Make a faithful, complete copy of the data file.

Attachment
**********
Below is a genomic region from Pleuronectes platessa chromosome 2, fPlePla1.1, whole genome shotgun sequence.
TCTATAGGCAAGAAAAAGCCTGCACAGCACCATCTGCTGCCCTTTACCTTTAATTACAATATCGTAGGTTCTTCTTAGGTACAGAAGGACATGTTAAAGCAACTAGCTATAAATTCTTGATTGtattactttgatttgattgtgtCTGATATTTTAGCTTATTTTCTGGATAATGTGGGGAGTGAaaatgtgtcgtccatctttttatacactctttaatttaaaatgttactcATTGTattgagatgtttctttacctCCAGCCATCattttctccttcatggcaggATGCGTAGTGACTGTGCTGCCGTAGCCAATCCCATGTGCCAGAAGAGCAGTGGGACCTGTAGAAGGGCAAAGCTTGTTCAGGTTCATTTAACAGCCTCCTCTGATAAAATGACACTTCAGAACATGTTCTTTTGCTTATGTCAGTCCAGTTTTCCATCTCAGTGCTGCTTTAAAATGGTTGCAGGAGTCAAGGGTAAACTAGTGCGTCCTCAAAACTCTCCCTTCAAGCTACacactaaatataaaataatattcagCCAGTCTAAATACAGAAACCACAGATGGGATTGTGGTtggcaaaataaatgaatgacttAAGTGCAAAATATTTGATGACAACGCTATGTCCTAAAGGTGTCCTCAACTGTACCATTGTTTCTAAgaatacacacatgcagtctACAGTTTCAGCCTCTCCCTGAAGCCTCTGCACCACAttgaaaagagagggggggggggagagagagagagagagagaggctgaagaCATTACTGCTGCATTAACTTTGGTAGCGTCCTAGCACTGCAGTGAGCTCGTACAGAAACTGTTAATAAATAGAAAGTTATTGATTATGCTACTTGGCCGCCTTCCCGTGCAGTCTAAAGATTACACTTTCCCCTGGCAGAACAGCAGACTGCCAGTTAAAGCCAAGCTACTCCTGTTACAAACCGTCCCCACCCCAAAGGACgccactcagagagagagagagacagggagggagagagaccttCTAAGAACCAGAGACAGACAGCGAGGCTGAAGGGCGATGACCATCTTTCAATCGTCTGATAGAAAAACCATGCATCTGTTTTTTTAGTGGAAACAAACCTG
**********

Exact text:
Below is a genomic region from Pleuronectes platessa chromosome 2, fPlePla1.1, whole genome shotgun sequence.
TCTATAGGCAAGAAAAAGCCTGCACAGCACCATCTGCTGCCCTTTACCTTTAATTACAATATCGTAGGTTCTTCTTAGGTACAGAAGGACATGTTAAAGCAACTAGCTATAAATTCTTGATTGtattactttgatttgattgtgtCTGATATTTTAGCTTATTTTCTGGATAATGTGGGGAGTGAaaatgtgtcgtccatctttttatacactctttaatttaaaatgttactcATTGTattgagatgtttctttacctCCAGCCATCattttctccttcatggcaggATGCGTAGTGACTGTGCTGCCGTAGCCAATCCCATGTGCCAGAAGAGCAGTGGGACCTGTAGAAGGGCAAAGCTTGTTCAGGTTCATTTAACAGCCTCCTCTGATAAAATGACACTTCAGAACATGTTCTTTTGCTTATGTCAGTCCAGTTTTCCATCTCAGTGCTGCTTTAAAATGGTTGCAGGAGTCAAGGGTAAACTAGTGCGTCCTCAAAACTCTCCCTTCAAGCTACacactaaatataaaataatattcagCCAGTCTAAATACAGAAACCACAGATGGGATTGTGGTtggcaaaataaatgaatgacttAAGTGCAAAATATTTGATGACAACGCTATGTCCTAAAGGTGTCCTCAACTGTACCATTGTTTCTAAgaatacacacatgcagtctACAGTTTCAGCCTCTCCCTGAAGCCTCTGCACCACAttgaaaagagagggggggggggagagagagagagagagagaggctgaagaCATTACTGCTGCATTAACTTTGGTAGCGTCCTAGCACTGCAGTGAGCTCGTACAGAAACTGTTAATAAATAGAAAGTTATTGATTATGCTACTTGGCCGCCTTCCCGTGCAGTCTAAAGATTACACTTTCCCCTGGCAGAACAGCAGACTGCCAGTTAAAGCCAAGCTACTCCTGTTACAAACCGTCCCCACCCCAAAGGACgccactcagagagagagagagacagggagggagagagaccttCTAAGAACCAGAGACAGACAGCGAGGCTGAAGGGCGATGACCATCTTTCAATCGTCTGATAGAAAAACCATGCATCTGTTTTTTTAGTGGAAACAAACCTG